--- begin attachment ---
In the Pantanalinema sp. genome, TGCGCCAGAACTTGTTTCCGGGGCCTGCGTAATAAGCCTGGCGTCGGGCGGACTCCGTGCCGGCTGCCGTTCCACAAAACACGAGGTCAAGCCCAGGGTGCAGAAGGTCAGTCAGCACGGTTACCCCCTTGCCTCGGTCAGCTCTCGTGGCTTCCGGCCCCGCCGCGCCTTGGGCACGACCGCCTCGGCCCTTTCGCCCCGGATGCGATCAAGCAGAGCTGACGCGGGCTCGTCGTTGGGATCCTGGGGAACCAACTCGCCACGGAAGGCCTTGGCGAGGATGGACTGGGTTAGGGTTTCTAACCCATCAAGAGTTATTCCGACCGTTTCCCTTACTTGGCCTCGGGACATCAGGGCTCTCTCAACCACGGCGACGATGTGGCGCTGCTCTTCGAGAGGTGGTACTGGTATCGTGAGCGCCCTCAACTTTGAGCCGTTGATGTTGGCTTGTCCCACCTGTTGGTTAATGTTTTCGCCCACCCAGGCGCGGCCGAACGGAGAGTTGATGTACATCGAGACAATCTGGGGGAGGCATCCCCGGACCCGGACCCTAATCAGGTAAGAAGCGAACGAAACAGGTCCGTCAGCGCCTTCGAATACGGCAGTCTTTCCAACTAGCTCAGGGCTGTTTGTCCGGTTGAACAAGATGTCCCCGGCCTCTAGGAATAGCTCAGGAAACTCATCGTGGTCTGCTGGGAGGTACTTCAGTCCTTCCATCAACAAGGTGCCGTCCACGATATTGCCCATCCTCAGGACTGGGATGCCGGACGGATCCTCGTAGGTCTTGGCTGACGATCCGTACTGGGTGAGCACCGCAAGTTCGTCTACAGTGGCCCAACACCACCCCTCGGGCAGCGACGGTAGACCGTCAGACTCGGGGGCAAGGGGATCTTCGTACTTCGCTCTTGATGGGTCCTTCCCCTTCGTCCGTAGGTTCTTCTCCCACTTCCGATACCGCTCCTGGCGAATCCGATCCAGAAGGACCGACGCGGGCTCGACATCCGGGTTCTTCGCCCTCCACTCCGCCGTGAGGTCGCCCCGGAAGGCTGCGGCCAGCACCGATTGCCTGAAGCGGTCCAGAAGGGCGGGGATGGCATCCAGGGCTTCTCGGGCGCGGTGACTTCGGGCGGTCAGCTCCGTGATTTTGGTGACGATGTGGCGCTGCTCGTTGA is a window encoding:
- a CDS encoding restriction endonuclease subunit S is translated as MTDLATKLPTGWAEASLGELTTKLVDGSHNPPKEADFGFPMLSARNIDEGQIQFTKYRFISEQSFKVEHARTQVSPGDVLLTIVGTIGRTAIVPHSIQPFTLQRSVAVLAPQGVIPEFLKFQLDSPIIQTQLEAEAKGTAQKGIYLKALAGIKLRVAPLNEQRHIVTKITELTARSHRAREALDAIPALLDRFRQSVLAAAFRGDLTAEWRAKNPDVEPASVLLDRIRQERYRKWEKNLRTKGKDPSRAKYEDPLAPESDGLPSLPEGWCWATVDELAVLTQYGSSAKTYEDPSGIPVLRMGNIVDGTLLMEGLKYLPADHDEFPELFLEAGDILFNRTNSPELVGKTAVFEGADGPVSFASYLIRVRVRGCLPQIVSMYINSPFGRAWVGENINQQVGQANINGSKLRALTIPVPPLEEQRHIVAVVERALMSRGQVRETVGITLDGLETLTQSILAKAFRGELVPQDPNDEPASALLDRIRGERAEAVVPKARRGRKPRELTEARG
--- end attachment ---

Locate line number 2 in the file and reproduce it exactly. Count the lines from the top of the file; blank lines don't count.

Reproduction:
- a CDS encoding restriction endonuclease subunit S is translated as MTDLATKLPTGWAEASLGELTTKLVDGSHNPPKEADFGFPMLSARNIDEGQIQFTKYRFISEQSFKVEHARTQVSPGDVLLTIVGTIGRTAIVPHSIQPFTLQRSVAVLAPQGVIPEFLKFQLDSPIIQTQLEAEAKGTAQKGIYLKALAGIKLRVAPLNEQRHIVTKITELTARSHRAREALDAIPALLDRFRQSVLAAAFRGDLTAEWRAKNPDVEPASVLLDRIRQERYRKWEKNLRTKGKDPSRAKYEDPLAPESDGLPSLPEGWCWATVDELAVLTQYGSSAKTYEDPSGIPVLRMGNIVDGTLLMEGLKYLPADHDEFPELFLEAGDILFNRTNSPELVGKTAVFEGADGPVSFASYLIRVRVRGCLPQIVSMYINSPFGRAWVGENINQQVGQANINGSKLRALTIPVPPLEEQRHIVAVVERALMSRGQVRETVGITLDGLETLTQSILAKAFRGELVPQDPNDEPASALLDRIRGERAEAVVPKARRGRKPRELTEARG